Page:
Western Wildfire Ashes, Smoke Causing Problems 1,000 Miles East
The New York Times reports on how fumes from the Dixie fire in California and other western wildfires are causing a "a pall of noxious smoke" in Denver, 1,100 miles east. Other news outlets cover climate change effects, low reservoir levels and water conservation efforts.
The New York Times:
The Ashes of the Dixie Fire Cast a Pall 1,000 Miles From Its Flames
Smoke from wildfires across western Canada, Oregon and California has stained the skies and fouled the air as far away as Iowa, Minnesota and even New York City. Recent research suggests that the smoke may actually grow more toxic as it ages, undergoes chemical changes and blows across the country, reacting with sunlight and other molecules floating in the air. Over time, smoke may form reactive compounds that can be especially damaging to the body once they are inhaled. (Albeck-Ripka, Fuller and Healy, 8/9)
The Washington Post:
Triple-Digit Heat, ‘Dangerously Hot Conditions’ Brewing In Pacific Northwest
It’s been a summer marred by record-shattering, deadly heat in the Pacific Northwest and yet another significant heat wave is on the way. Triple-digit temperatures will roast cities like Portland, Ore., Medford and Spokane, while the risk of wildfires ramps up over the region. The forecast coincides with the release of the Intergovernmental Panel on Climate Change’s latest assessment review of climate science, which notes a firm link between human-caused global warming and top-tier heat events, like the late June episode that brought a high of 108 degrees to Seattle and 116 degrees in Portland. (Cappucci, 8/9)
In related news about heat waves and drinking water shortages —
The New York Times:
A Hotter Future Is Certain, Climate Panel Warns. But How Hot Is Up to Us.
Nations have delayed curbing their fossil-fuel emissions for so long that they can no longer stop global warming from intensifying over the next 30 years, though there is still a short window to prevent the most harrowing future, a major new United Nations scientific report has concluded. Humans have already heated the planet by roughly 1.1 degrees Celsius, or 2 degrees Fahrenheit, since the 19th century, largely by burning coal, oil and gas for energy. And the consequences can be felt across the globe: This summer alone, blistering heat waves have killed hundreds of people in the United States and Canada, floods have devastated Germany and China, and wildfires have raged out of control in Siberia, Turkey and Greece. (Plumer and Fountain, 8/9)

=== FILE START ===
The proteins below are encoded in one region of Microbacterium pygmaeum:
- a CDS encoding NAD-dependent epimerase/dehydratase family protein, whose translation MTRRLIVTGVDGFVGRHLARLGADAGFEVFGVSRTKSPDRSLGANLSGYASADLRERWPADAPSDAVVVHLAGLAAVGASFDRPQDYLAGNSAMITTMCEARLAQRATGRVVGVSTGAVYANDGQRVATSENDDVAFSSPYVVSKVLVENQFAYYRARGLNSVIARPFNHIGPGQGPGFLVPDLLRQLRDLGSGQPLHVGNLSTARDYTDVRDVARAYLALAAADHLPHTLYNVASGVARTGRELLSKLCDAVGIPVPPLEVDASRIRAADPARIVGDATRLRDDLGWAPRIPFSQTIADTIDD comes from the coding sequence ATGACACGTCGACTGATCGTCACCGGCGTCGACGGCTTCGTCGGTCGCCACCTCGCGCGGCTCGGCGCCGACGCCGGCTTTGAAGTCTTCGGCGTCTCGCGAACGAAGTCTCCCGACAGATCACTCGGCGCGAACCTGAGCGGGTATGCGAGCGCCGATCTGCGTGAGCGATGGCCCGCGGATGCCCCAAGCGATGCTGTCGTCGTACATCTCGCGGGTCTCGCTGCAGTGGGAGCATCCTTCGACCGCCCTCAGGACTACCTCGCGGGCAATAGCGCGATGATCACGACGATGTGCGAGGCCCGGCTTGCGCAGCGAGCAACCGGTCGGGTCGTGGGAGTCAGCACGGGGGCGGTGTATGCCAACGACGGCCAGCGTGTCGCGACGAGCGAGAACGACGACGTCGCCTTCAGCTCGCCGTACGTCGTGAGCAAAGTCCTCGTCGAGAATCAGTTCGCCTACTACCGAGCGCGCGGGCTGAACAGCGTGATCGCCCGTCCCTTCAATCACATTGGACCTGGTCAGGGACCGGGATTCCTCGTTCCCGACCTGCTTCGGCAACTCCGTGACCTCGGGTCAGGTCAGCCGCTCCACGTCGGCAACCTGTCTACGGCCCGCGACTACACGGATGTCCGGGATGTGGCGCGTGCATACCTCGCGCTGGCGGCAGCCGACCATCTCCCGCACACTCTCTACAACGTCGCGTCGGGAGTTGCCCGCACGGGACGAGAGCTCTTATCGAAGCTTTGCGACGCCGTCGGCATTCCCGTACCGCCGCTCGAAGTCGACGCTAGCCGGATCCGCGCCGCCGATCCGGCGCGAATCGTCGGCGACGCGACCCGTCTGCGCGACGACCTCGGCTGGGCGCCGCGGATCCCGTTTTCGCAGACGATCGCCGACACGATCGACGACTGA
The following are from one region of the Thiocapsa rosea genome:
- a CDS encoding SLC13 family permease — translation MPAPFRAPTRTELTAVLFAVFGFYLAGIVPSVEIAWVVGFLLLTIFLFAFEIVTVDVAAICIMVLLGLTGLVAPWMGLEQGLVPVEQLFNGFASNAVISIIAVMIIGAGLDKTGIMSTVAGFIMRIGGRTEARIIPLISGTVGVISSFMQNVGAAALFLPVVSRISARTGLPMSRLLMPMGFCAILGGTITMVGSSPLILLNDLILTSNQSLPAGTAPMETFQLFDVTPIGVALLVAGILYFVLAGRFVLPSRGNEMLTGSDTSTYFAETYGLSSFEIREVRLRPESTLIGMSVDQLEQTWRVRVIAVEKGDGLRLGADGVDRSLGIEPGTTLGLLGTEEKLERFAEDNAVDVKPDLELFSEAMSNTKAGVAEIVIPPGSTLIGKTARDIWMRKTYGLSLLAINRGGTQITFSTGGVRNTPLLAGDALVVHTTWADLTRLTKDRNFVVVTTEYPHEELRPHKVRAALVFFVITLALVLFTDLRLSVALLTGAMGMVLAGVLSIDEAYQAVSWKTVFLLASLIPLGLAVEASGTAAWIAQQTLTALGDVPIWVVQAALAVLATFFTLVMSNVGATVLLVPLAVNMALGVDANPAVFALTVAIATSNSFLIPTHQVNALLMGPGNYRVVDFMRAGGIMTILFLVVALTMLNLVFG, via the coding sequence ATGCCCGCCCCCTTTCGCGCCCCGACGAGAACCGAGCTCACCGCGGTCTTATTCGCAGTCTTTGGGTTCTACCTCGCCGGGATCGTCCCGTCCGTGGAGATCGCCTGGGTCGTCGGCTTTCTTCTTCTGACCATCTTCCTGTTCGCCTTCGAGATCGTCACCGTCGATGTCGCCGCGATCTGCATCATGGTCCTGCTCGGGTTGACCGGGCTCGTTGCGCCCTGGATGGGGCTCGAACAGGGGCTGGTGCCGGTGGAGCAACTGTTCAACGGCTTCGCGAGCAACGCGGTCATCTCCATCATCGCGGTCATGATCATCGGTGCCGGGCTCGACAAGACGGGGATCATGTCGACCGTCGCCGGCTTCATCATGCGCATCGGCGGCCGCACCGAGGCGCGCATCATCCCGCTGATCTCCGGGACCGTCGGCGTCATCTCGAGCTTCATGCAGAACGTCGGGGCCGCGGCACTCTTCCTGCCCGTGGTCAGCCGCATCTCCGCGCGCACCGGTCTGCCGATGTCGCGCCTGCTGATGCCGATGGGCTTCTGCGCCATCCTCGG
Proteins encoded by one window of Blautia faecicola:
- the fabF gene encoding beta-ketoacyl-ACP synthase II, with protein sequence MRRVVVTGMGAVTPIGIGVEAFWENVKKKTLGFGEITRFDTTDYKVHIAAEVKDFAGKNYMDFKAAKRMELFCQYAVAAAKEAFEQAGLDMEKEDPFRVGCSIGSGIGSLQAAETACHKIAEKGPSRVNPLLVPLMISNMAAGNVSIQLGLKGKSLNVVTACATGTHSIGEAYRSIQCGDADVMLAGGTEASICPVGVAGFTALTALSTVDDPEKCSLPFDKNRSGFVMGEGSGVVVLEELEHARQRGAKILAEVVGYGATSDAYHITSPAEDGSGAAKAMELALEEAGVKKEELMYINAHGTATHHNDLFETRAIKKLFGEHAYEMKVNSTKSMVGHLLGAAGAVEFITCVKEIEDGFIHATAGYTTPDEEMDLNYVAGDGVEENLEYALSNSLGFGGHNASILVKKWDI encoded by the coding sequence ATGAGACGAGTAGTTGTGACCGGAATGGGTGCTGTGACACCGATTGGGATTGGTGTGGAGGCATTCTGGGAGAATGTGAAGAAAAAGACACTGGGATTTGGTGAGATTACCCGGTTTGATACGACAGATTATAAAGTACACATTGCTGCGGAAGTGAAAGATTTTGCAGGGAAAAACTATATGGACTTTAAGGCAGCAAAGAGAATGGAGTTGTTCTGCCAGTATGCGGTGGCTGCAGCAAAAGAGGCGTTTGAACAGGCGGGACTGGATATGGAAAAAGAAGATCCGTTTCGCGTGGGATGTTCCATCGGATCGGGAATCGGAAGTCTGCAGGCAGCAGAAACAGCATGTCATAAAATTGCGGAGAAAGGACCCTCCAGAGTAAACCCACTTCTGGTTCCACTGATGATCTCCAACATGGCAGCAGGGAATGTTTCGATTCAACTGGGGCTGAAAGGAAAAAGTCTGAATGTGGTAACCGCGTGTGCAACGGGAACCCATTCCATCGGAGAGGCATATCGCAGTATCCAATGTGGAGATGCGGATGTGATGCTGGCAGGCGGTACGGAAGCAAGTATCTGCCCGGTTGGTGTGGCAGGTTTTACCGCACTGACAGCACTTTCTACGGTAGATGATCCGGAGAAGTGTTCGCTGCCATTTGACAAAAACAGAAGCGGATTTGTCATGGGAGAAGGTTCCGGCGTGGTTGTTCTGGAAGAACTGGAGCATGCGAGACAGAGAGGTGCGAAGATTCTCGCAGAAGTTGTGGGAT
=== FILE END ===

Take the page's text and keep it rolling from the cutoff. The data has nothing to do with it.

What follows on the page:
Once-In-50-Year Heat Waves Now Happening Every Decade -U.N. Climate Report
Extreme heat waves that previously only struck once every 50 years are now expected to happen once per decade because of global warming, while downpours and droughts have also become more frequent, a U.N. climate science report said on Monday. The report found that we are already experiencing those effects of climate change, as the planet has surpassed more than 1 degree Celsius in average warming. Heat waves, droughts and torrential rains are only set to become more frequent and extreme as the earth warms further. (Spring, 8/9)
Lake Mead At A Low
About 25 million Americans depend on the reservoir at Lake Mead for their water, including residents of Los Angeles, San Diego, Phoenix, Tucson, Arizona, and Las Vegas. (Hart, 8/9)
Dry California Tourist Town To Guests: 'Please Conserve'
Tourists flock by the thousands to the coastal town of Mendocino for its Victorian homes and cliff trails, but visitors this summer are also finding public portable toilets and signs on picket fences pleading: “Severe Drought. Please conserve water.” Hotels have closed their lobby bathrooms and residents have stopped watering their gardens in the foggy outpost about 150 miles (240 kilometers) north of San Francisco after two years of little rain sapped many of the wells Mendocino depends on for potable water. (Rodriguez and Daley, 8/10)